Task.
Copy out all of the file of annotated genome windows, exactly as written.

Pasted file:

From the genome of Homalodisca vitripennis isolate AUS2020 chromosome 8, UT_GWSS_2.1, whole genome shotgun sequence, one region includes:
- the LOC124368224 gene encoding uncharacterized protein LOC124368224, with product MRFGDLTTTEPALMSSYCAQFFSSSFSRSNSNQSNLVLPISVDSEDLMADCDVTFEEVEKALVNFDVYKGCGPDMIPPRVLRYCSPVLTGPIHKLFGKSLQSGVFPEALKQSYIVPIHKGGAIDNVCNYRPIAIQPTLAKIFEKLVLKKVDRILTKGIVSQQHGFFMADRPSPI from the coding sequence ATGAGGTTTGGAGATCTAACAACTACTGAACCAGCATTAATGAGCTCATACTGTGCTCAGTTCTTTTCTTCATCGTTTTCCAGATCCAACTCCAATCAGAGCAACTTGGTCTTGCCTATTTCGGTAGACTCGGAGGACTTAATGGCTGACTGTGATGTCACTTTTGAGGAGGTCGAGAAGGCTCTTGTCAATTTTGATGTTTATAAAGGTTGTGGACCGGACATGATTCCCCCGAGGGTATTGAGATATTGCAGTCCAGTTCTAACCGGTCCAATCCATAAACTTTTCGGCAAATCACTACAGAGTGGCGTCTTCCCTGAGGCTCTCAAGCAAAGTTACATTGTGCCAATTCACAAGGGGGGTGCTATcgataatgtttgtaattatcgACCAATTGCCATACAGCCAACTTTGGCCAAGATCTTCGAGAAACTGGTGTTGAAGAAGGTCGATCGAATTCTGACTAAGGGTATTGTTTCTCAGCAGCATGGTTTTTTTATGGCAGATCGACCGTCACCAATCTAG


From the genome of Homalodisca vitripennis isolate AUS2020 chromosome 8, UT_GWSS_2.1, whole genome shotgun sequence, one region includes:
- the LOC124368224 gene encoding uncharacterized protein LOC124368224, with product MRFGDLTTTEPALMSSYCAQFFSSSFSRSNSNQSNLVLPISVDSEDLMADCDVTFEEVEKALVNFDVYKGCGPDMIPPRVLRYCSPVLTGPIHKLFGKSLQSGVFPEALKQSYIVPIHKGGAIDNVCNYRPIAIQPTLAKIFEKLVLKKVDRILTKGIVSQQHGFFMADRPSPI from the coding sequence ATGAGGTTTGGAGATCTAACAACTACTGAACCAGCATTAATGAGCTCATACTGTGCTCAGTTCTTTTCTTCATCGTTTTCCAGATCCAACTCCAATCAGAGCAACTTGGTCTTGCCTATTTCGGTAGACTCGGAGGACTTAATGGCTGACTGTGATGTCACTTTTGAGGAGGTCGAGAAGGCTCTTGTCAATTTTGATGTTTATAAAGGTTGTGGACCGGACATGATTCCCCCGAGGGTATTGAGATATTGCAGTCCAGTTCTAACCGGTCCAATCCATAAACTTTTCGGCAAATCACTACAGAGTGGCGTCTTCCCTGAGGCTCTCAAGCAAAGTTACATTGTGCCAATTCACAAGGGGGGTGCTATcgataatgtttgtaattatcgACCAATTGCCATACAGCCAACTTTGGCCAAGATCTTCGAGAAACTGGTGTTGAAGAAGGTCGATCGAATTCTGACTAAGGGTATTGTTTCTCAGCAGCATGGTTTTTTTATGGCAGATCGACCGTCACCAATCTAG